Hymn tune history: HYFRYDOL (with co-blogger Pam McAllister)

After recording all of the jazz hymn arrangements on Makes the Heart to Sing, I knew that I wanted to spend some time learning a bit about the history of each hymn tune. I immediately thought of my friend, author and activist Pam McAllister. Pam has a great blog called Ask Her About Hymn(s) where she focuses on the story behind hymn texts (as opposed to hymn tunes).

I approached Pam about co-writing some blog posts to correspond with each of the 14 hymns on the new recording. Here is our first co-authored blog post on HYFRYDOL, familiar as the setting for “Come, Thou Long Expected Jesus” and, in some hymnals, “Love Divine, All Loves Excelling,” two hymn texts by Charles Wesley.


The tune HYFRYDOL (which means “tuneful” or “pleasant”) was composed by the Welsh composer Roland H. Pritchard in 1830 when he was 19. Pritchard was well known as a “precentor”- a “cantor,” or “song leader” in modern day terms. HYFRYDOL was first published in Pritchard’s collection of music for children, Cyfaill y Cantorion (“The Singers’ Friend”), in 1844. Its best known musical version is with a harmonization by Ralph Vaughan Williams in the English Hymnal of 1906.

Two things strike me about this hymn tune. The first is that the entire melody – with the exception of one note – consists only of the first five notes of a major scale. This makes the tune easy to sing, and it also showcases the gracefulness of Prichard’s choices in the contour of the melodic line (where it goes up, down, changes direction, repeats a note…).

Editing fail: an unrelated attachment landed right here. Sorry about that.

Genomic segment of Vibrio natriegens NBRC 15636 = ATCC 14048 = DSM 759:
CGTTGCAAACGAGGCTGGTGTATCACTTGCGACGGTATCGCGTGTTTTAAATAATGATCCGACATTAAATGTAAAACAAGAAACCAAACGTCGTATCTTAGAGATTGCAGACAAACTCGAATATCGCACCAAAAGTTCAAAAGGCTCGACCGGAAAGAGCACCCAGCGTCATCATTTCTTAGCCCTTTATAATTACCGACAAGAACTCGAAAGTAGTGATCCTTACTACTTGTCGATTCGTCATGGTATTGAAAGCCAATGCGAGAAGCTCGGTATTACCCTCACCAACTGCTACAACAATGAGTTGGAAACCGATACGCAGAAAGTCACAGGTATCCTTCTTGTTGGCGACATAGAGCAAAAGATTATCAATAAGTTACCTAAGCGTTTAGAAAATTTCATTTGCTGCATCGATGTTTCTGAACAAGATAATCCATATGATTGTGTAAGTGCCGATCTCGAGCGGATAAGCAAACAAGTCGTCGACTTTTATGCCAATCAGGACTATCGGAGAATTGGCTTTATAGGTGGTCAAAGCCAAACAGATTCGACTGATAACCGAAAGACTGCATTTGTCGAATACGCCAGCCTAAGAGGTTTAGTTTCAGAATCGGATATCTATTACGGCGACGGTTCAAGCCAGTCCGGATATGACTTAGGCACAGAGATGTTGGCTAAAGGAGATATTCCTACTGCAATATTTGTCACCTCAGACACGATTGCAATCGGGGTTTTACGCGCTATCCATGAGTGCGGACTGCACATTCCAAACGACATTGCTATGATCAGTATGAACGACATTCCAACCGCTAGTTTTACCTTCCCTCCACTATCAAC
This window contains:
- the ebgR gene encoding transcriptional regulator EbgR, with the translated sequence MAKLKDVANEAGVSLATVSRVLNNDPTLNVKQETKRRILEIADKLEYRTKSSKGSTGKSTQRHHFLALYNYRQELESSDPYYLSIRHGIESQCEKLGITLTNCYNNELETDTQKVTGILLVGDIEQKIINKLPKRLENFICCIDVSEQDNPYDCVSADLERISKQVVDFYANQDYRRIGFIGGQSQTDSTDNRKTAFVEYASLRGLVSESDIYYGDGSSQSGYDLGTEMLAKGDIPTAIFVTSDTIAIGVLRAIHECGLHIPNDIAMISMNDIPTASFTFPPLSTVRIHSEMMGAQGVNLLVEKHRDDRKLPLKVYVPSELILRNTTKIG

I’ve sung this tune with various texts since childhood, and never really thought about how elegant the twists in the melodic line actually are until I arranged the tune for my trio (see a sheet music excerpt here)!

Excerpt of Deanna’s arrangement of HYFRYDOL. Click the photo to see a larger sample/purchase the sheet music.

The second is the meter. When I first started working as a church musician a couple of decades ago, I finally started using all of the different indexes in the back of the hymnal! One of those indexes invariably is called a “metrical index.” It’s basically scanning the text that fits a hymn tune’s melodic line and translating it into numbers: i.e., one of the texts that is sung with HYFRYDOL, “Love Divine, All Loves Excelling,” starts with:

Love-di-vine-all-loves-ex-cel-ling (8 syllables)

Joy-of-heav’n-to-earth-come-down (7 syllables)

This 8-7 pattern happens four times in the text/tune, so the meter for HYFRYDOL is labeled as “” (“D” stands for “doubled”).

After I’d compiled all of the hymn arrangements to record for Makes the Heart to Sing: Jazz Hymns, I realized that I had included four tunes with this metrical pattern!

My challenge to those of you who are familiar with hymn tunes is: can you name the other three tunes on the recording that share this pattern? The track list is HERE. For those of you just coming to these tunes for the first time: can you find one other tune with this pattern in my trio video HERE? (Post your responses below!).


In 1744, Charles Wesley, the Methodist Poet, then age 37, wrote the words “COME, THOU LONG-EXPECTED JESUS,” an Advent hymn. Here Jesus is called “hope of all the earth,” “desire of every nation,” and “joy of every longing heart.”

As in his earlier text, Wesley describes Jesus as “all compassion” and “unbounded love.” This hymn is a prayerful plea that the breath of the Holy Spirit will enter our trembling hearts, bring rest, set us free. So filled, our bodies can become temples for God’s goodness until we take our place before God as new creations, “lost in wonder, love, and praise.”

Click here to read the rest of the blog post at Ask Her About Hymn(s).

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2 Responses to Hymn tune history: HYFRYDOL (with co-blogger Pam McAllister)

  1. Dale Witkowski says:

    Knowing what inspired someone to create lyrics, melodies, and harmonies often brings more depth of meaning for those responding to the hymns. Thank you for this blog. i am a forever fan.

  2. Hannah Cruse says:

    You are a brilliant musician and writer. Thank you for this entry, Deanna! 🙂

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